Acid is timeless – there’s so much history in this sound which has been part of my life for decades now. All of this influence made me the producer I am today. I’ll never be thankful enough to have had the chance to collaborate with many of my favourite acid producers and to sign my music on their labels like Ovum or Missile for example.

One of my biggest achievements is that I had the opportunity to remix the legendary Acid Tracks. Thanks to DJ Pierre for believing in me and inviting me to take part in this project.

Writing patterns on my 303 in the studio is fun, I can spend hours doing only this because I enjoy it so much. I love acid bass lines in any genre. I also love how the acid sound is portrayed visually through the smiley 🙂

You have a full EP coming out this summer. Tell us a little about that and what your approach has been to this one.

My last full EP was out in 2020. Since then I’ve released many tracks on various compilations and have also done some remixes.

I produced a lot of music in the past few years. I haven’t felt restricted in my creativity, so in the end I’ve produced tracks across many genres, from acid obviously, to EBM, dark wave, italo disco, techno and even more broken beat tracks.

I tested some of these tracks during my live sets in the clubs and went back to the studio afterward to continue developing and expanding on the ideas which were most effective on the dance’s a game with infinite levels and possibilities. Space and the universe are topics that helped me explore a new vision of the world.

One of the most long-awaited re-openings was Tresor Berlin. I think it was literally the last club to open in Berlin. To me, it sort of remains the most classic, even iconic of Berlin venues. You are a resident there and have been playing for years. Do you think it still has that special feeling inside and status in techno in general?

Tresor Berlin is a techno institution and in my opinion, there’s no other club in the world that can be compared to it – as its history is so unique. Besides the club itself, the Tresor label is still running strong after 30 years with a constant output of quality music. This alone is a huge achievement.

I’ve been playing between those walls for years and I’ve also danced to many great sets there by outstanding artists from all around the world.

If you had told me when I started my career that one day I’d be resident there, I wouldn’t have believed you!

You’re also known for your live sets which I think are one of the most misunderstood things in electronic music – a lot of people still don’t get what they are, some artists claim to play live when they don’t and in general it’s something that’s harder to get booked too. What do you love about live sets – both as an artist and as an audience member? Do you think we will see more?

You’re completely right, I also think that live sets are one of the most misunderstood things in electronic music, along with producers / music production and the work that actually goes into creating music.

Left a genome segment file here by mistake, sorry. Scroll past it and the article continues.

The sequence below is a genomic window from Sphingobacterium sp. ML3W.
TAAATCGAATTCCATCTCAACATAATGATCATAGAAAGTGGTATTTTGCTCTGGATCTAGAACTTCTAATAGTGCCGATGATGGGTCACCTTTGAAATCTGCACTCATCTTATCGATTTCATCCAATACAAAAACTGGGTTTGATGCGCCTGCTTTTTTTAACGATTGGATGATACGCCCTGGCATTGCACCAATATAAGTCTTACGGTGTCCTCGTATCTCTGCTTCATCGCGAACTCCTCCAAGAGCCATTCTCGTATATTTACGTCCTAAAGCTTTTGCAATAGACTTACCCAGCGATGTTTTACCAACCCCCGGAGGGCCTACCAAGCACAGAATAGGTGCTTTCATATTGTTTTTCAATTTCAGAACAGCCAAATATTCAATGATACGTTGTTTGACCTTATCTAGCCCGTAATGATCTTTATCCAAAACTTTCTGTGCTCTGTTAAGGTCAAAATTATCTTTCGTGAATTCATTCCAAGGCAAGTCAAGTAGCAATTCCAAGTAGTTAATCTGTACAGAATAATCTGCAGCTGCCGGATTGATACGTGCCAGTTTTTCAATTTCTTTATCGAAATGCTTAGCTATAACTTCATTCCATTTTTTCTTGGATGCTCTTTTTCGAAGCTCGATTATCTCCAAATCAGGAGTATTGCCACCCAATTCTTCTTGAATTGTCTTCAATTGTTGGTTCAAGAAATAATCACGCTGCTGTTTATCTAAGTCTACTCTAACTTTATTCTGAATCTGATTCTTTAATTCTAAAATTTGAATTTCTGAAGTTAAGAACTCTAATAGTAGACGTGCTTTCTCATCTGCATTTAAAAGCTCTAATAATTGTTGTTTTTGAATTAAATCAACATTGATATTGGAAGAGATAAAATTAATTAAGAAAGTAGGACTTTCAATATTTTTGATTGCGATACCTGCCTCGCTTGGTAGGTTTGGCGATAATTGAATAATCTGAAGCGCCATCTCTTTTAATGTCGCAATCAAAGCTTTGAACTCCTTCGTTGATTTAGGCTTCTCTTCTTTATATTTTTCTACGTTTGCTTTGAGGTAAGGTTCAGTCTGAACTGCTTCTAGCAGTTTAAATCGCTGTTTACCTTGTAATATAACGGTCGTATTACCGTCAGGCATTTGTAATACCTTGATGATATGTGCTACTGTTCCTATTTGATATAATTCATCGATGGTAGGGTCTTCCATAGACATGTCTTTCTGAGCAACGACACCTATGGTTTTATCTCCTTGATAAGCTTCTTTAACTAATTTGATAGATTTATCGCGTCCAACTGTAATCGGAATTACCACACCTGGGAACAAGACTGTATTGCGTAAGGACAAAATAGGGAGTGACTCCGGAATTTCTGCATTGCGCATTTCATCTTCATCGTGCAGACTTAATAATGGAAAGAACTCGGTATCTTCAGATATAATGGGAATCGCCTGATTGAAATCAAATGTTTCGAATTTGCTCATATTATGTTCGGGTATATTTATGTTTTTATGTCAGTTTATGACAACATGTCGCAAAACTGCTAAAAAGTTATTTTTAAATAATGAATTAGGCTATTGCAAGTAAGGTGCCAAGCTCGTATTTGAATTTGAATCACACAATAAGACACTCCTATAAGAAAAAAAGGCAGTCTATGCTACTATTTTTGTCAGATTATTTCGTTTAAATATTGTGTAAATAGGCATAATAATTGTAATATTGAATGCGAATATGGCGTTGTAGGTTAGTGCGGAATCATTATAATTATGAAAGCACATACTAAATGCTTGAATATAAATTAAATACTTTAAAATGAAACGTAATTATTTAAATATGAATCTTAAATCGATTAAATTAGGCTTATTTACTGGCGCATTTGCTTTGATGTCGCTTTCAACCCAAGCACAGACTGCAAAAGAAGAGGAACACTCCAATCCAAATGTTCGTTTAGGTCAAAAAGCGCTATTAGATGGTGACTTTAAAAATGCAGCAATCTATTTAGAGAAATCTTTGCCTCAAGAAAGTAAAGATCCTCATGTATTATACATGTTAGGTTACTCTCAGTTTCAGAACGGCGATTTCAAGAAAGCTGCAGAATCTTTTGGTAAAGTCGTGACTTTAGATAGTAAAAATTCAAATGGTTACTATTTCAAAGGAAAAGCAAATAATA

Working on a live set takes time, and weeks of work. Some people don’t understand this and are sometimes quick to compare it to a DJ set. It also requires more effort for travelling with all the live equipment.

You need to allow time to do a sound check, and most of the live sets are only 1 hour. For all these reasons, promoters generally prefer to book DJs.

Years ago, I was playing my live set with hardware only. These days, my setup is more compact and I use a laptop with some gear. I don’t need a 12 channel mixer anymore, I’ve adjusted my setup and can play using an Xone mixer now instead. I think if us producers want to play live more often, we also need to help the promoters to make things easier for them.

Social media can also be a useful tool these days, because nothing can stop you from making online videos to share your work. It’s all about the way you choose to communicate your work online to the outside world.

Music production has become more accessible nowadays so I’m keeping positive about the future. I’m sure we will see more and more artists playing live on stage in the coming years.

I also wanted to ask you about the constant touring stress and pressure. Seems it’s only getting worse with the goal being to never stop. Do you think this is a sustainable format and will we ever get out of the cycle?

I don’t see touring as a competition. It’s important to listen to your body and to take some breaks from time to time if needed.

Every artist is at a different stage in their career and you can’t compare someone who is new in the industry and wants to play as many shows as they can every weekend, to someone who’s been touring the world for decades and is more focussed on doing quality shows over quantity.

Tell us about some recent highlights and some things coming up you’re excited about.

Regarding my label Dame-Music, it seems that the delay at the pressing

plant is finally a bit shorter than in previous years.

The calendar for 2023 is already planned and the first release by Fear-E, Dame-Music 047 will be out on 30th March.

I’m also looking forward to collaborating with some of my favorite producers on The Melting Point Vol. 5 acid series later this year.

I’m so happy and thankful for the ongoing support of the label for so many years now. It takes a lot of work to run it but it’s such a pleasure to listen to new music and discover new artists too.

On the side, I’m also working on some label nights and I’m excited to curate New Faces at Tresor on 29th March too.

Some amazing festivals and club gigs are planned for this year and I’m looking forward to sharing the stage with some great artists around the world.

Thank you!

Talent: Bloody Mary

Interview:  The Brvtalist

Pictures & Styling: Keyi Studio

I. Chrobok & G. Bacinski

Make-Up & Hair: Carolina Lazo

Brands: Studio183 OVERSIZED, Maria Chany, REMESALT, Glück, Papingo Maminga, Serotoninn, Reza Nadimi, Kreuzberg Kinder

READ IT ON PAPER: also available with mini Vinyl